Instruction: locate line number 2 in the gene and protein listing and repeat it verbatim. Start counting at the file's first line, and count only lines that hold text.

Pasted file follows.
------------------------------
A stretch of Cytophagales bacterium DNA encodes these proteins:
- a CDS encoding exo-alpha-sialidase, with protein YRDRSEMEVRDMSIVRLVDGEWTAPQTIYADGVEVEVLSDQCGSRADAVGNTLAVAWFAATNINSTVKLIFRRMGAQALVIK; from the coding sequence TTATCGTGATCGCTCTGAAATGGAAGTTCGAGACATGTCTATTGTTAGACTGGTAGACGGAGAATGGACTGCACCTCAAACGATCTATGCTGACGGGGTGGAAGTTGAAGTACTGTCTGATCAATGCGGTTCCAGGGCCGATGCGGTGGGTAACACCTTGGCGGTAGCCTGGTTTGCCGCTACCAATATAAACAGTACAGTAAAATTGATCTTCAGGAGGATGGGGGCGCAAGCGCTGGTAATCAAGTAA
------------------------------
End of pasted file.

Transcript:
- a CDS encoding exo-alpha-sialidase, with protein YRDRSEMEVRDMSIVRLVDGEWTAPQTIYADGVEVEVLSDQCGSRADAVGNTLAVAWFAATNINSTVKLIFRRMGAQALVIK; from the coding sequence TTATCGTGATCGCTCTGAAATGGAAGTTCGAGACATGTCTATTGTTAGACTGGTAGACGGAGAATGGACTGCACCTCAAACGATCTATGCTGACGGGGTGGAAGTTGAAGTACTGTCTGATCAATGCGGTTCCAGGGCCGATGCGGTGGGTAACACCTTGGCGGTAGCCTGGTTTGCCGCTACCAATATAAACAGTACAGTAAAATTGATCTTCAGGAGGATGGGGGCGCAAGCGCTGGTAATCAAGTAA